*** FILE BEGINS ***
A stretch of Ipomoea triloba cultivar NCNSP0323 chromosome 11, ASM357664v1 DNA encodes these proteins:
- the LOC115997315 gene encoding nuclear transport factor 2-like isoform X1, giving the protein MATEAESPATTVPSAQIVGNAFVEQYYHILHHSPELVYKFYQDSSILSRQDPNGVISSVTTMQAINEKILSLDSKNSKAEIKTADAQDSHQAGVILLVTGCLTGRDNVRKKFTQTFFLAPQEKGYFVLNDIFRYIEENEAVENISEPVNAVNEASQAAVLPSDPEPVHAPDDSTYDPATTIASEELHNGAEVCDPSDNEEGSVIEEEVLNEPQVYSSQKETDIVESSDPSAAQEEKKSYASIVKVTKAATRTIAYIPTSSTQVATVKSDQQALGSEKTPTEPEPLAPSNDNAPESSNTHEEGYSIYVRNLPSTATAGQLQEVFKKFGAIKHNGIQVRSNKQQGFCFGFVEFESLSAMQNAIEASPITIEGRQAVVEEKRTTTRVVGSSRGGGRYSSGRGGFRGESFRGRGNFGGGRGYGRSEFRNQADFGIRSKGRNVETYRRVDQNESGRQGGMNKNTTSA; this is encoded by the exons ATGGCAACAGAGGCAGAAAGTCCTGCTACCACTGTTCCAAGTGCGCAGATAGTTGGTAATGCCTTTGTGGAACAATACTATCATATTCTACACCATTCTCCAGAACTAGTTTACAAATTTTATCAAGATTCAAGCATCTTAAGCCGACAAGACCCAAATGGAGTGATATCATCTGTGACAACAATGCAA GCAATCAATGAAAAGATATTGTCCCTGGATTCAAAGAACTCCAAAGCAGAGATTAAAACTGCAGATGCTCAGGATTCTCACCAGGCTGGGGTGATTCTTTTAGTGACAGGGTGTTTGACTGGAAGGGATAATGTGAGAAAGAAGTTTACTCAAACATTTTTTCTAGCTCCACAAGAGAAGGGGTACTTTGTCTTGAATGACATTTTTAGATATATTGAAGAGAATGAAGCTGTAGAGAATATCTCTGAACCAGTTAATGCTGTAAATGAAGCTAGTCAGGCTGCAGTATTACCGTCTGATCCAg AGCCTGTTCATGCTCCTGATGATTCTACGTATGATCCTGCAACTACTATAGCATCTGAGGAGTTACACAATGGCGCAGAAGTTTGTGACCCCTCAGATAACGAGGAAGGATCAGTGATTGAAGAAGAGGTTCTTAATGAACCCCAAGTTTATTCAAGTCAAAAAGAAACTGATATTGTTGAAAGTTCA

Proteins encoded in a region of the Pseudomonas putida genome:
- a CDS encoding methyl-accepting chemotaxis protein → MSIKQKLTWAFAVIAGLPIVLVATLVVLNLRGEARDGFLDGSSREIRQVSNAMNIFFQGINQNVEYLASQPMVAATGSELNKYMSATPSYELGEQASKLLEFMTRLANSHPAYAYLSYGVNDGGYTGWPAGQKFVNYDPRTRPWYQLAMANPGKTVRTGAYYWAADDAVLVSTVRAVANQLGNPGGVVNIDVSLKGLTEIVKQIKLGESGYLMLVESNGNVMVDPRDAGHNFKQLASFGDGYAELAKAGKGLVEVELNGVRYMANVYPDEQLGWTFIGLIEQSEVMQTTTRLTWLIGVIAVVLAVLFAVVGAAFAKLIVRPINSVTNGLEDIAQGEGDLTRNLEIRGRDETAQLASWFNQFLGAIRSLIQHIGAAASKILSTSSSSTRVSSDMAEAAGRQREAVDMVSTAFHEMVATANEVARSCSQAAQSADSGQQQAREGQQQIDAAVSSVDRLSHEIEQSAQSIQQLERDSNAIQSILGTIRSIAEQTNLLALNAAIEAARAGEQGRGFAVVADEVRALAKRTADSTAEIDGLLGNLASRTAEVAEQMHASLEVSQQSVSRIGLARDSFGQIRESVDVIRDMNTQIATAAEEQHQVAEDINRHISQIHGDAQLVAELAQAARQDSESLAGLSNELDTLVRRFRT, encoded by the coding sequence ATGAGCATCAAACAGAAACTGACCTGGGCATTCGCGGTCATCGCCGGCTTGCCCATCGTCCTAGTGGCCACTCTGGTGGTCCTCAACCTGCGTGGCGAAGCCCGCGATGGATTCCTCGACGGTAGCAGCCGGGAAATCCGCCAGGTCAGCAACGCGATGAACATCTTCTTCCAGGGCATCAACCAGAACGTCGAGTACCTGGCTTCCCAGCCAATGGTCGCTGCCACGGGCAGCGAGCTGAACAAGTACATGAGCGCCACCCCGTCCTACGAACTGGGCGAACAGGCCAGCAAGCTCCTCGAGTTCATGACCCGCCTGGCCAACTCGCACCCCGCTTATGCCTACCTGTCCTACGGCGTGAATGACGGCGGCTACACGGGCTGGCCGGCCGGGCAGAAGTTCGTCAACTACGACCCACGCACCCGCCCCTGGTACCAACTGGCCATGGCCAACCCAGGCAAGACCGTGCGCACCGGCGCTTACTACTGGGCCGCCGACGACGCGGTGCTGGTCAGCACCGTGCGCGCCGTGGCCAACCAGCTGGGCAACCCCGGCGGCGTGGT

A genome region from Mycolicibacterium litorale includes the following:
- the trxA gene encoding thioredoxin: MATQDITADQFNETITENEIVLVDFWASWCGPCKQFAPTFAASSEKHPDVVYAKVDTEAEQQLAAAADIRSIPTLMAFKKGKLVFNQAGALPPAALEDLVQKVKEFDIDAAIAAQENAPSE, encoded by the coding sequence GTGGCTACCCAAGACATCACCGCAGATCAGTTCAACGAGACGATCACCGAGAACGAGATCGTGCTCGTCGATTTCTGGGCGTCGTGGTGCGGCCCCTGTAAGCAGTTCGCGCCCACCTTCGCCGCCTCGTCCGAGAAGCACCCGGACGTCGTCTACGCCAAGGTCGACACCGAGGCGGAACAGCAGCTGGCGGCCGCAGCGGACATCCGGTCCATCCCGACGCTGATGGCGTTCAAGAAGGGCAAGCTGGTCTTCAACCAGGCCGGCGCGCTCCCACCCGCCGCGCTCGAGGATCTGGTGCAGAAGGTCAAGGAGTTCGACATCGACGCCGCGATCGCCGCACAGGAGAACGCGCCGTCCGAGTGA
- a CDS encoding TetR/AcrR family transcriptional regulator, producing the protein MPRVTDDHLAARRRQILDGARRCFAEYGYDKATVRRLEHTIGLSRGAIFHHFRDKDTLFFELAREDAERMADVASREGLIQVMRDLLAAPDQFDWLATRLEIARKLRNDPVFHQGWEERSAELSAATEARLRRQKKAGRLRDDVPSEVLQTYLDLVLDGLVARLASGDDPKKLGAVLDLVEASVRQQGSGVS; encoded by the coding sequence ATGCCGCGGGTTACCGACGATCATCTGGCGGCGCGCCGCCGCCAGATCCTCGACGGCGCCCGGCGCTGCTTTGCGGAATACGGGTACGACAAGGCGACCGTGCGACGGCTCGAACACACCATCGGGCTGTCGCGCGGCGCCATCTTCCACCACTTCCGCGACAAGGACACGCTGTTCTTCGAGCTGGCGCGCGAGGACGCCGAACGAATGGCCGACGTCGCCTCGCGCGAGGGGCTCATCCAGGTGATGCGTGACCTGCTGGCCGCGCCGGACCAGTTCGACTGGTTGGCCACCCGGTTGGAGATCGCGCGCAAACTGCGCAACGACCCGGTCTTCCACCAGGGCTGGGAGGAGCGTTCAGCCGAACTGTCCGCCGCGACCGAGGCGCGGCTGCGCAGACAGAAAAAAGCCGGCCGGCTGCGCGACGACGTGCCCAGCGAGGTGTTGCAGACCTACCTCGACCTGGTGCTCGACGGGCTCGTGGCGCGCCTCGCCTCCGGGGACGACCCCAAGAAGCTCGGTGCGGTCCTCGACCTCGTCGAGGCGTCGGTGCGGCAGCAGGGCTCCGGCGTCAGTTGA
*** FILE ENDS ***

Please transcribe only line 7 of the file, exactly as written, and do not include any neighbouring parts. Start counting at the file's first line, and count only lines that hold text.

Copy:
- a CDS encoding TetR/AcrR family transcriptional regulator, producing the protein MPRVTDDHLAARRRQILDGARRCFAEYGYDKATVRRLEHTIGLSRGAIFHHFRDKDTLFFELAREDAERMADVASREGLIQVMRDLLAAPDQFDWLATRLEIARKLRNDPVFHQGWEERSAELSAATEARLRRQKKAGRLRDDVPSEVLQTYLDLVLDGLVARLASGDDPKKLGAVLDLVEASVRQQGSGVS; encoded by the coding sequence ATGCCGCGGGTTACCGACGATCATCTGGCGGCGCGCCGCCGCCAGATCCTCGACGGCGCCCGGCGCTGCTTTGCGGAATACGGGTACGACAAGGCGACCGTGCGACGGCTCGAACACACCATCGGGCTGTCGCGCGGCGCCATCTTCCACCACTTCCGCGACAAGGACACGCTGTTCTTCGAGCTGGCGCGCGAGGACGCCGAACGAATGGCCGACGTCGCCTCGCGCGAGGGGCTCATCCAGGTGATGCGTGACCTGCTGGCCGCGCCGGACCAGTTCGACTGGTTGGCCACCCGGTTGGAGATCGCGCGCAAACTGCGCAACGACCCGGTCTTCCACCAGGGCTGGGAGGAGCGTTCAGCCGAACTGTCCGCCGCGACCGAGGCGCGGCTGCGCAGACAGAAAAAAGCCGGCCGGCTGCGCGACGACGTGCCCAGCGAGGTGTTGCAGACCTACCTCGACCTGGTGCTCGACGGGCTCGTGGCGCGCCTCGCCTCCGGGGACGACCCCAAGAAGCTCGGTGCGGTCCTCGACCTCGTCGAGGCGTCGGTGCGGCAGCAGGGCTCCGGCGTCAGTTGA